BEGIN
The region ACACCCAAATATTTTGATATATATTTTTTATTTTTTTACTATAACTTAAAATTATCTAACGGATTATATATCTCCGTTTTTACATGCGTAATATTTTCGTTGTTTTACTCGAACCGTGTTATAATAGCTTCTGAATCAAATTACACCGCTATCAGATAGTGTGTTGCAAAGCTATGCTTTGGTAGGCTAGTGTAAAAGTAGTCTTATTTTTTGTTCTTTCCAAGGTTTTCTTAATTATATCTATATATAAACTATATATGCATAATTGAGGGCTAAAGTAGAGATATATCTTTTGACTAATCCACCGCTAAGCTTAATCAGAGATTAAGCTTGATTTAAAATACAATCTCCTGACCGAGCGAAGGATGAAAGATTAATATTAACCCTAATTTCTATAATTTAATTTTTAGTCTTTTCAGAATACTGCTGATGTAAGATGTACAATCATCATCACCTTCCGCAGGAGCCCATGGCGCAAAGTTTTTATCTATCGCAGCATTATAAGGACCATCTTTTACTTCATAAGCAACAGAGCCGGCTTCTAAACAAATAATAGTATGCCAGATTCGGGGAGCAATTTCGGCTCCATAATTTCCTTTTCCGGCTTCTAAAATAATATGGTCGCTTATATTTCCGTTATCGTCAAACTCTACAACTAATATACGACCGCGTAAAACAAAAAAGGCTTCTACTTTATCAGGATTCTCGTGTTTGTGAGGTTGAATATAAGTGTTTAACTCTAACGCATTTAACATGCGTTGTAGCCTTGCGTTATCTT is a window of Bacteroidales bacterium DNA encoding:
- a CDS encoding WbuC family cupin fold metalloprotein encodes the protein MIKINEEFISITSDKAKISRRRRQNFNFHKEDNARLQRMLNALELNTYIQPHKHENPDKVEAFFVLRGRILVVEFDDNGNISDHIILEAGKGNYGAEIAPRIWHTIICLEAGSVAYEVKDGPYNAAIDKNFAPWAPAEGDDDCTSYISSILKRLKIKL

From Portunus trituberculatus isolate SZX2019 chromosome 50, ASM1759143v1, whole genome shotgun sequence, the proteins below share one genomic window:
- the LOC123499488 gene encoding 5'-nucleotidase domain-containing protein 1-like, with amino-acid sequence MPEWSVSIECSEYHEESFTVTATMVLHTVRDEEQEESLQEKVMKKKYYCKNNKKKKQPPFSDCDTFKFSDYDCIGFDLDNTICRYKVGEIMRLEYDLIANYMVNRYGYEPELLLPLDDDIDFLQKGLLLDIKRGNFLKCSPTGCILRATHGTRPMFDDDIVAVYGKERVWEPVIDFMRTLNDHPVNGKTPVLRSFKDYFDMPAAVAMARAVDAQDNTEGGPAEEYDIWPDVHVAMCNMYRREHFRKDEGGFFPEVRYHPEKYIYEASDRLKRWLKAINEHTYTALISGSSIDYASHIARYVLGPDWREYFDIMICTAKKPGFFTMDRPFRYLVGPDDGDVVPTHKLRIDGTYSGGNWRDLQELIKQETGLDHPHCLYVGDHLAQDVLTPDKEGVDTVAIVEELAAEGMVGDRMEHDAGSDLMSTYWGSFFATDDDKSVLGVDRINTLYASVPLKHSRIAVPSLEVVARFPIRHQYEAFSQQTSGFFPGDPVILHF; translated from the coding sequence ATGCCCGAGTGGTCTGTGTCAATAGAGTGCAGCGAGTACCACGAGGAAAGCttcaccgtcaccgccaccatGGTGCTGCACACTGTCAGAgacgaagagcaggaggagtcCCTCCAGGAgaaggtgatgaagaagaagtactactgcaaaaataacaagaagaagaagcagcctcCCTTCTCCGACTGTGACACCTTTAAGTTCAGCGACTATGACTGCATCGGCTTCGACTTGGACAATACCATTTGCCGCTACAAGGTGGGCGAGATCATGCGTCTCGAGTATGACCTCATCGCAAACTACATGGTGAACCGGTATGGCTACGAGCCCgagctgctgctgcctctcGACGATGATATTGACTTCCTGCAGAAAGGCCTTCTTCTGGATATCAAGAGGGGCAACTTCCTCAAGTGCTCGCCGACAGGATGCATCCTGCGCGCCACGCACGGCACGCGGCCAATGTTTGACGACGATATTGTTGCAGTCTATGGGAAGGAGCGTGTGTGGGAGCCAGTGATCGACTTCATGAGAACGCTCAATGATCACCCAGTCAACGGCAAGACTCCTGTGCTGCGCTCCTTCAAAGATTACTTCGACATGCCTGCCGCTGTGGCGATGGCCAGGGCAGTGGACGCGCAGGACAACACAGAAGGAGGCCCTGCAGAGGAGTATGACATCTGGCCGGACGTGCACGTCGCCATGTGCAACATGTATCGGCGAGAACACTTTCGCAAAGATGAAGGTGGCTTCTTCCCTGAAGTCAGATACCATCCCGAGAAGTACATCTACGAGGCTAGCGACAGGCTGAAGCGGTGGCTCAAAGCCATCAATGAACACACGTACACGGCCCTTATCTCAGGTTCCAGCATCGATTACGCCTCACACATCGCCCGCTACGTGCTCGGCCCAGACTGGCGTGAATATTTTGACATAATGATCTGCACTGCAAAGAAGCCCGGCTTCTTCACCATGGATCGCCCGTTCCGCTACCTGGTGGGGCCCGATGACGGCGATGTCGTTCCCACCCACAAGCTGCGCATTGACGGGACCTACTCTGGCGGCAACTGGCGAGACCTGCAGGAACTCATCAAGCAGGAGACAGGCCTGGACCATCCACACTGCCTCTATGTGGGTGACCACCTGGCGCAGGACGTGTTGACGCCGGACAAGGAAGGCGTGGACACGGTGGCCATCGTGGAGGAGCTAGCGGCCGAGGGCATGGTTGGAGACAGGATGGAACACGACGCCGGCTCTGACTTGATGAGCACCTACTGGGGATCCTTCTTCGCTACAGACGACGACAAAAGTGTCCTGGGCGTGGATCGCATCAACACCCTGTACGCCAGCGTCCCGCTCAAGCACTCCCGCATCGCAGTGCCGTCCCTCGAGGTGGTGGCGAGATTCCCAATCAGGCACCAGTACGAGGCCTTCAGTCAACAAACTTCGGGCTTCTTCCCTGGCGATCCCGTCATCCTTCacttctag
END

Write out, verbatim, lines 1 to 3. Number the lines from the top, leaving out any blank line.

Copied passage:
The region ACACCCAAATATTTTGATATATATTTTTTATTTTTTTACTATAACTTAAAATTATCTAACGGATTATATATCTCCGTTTTTACATGCGTAATATTTTCGTTGTTTTACTCGAACCGTGTTATAATAGCTTCTGAATCAAATTACACCGCTATCAGATAGTGTGTTGCAAAGCTATGCTTTGGTAGGCTAGTGTAAAAGTAGTCTTATTTTTTGTTCTTTCCAAGGTTTTCTTAATTATATCTATATATAAACTATATATGCATAATTGAGGGCTAAAGTAGAGATATATCTTTTGACTAATCCACCGCTAAGCTTAATCAGAGATTAAGCTTGATTTAAAATACAATCTCCTGACCGAGCGAAGGATGAAAGATTAATATTAACCCTAATTTCTATAATTTAATTTTTAGTCTTTTCAGAATACTGCTGATGTAAGATGTACAATCATCATCACCTTCCGCAGGAGCCCATGGCGCAAAGTTTTTATCTATCGCAGCATTATAAGGACCATCTTTTACTTCATAAGCAACAGAGCCGGCTTCTAAACAAATAATAGTATGCCAGATTCGGGGAGCAATTTCGGCTCCATAATTTCCTTTTCCGGCTTCTAAAATAATATGGTCGCTTATATTTCCGTTATCGTCAAACTCTACAACTAATATACGACCGCGTAAAACAAAAAAGGCTTCTACTTTATCAGGATTCTCGTGTTTGTGAGGTTGAATATAAGTGTTTAACTCTAACGCATTTAACATGCGTTGTAGCCTTGCGTTATCTT is a window of Bacteroidales bacterium DNA encoding:
- a CDS encoding WbuC family cupin fold metalloprotein encodes the protein MIKINEEFISITSDKAKISRRRRQNFNFHKEDNARLQRMLNALELNTYIQPHKHENPDKVEAFFVLRGRILVVEFDDNGNISDHIILEAGKGNYGAEIAPRIWHTIICLEAGSVAYEVKDGPYNAAIDKNFAPWAPAEGDDDCTSYISSILKRLKIKL

From Portunus trituberculatus isolate SZX2019 chromosome 50, ASM1759143v1, whole genome shotgun sequence, the proteins below share one genomic window: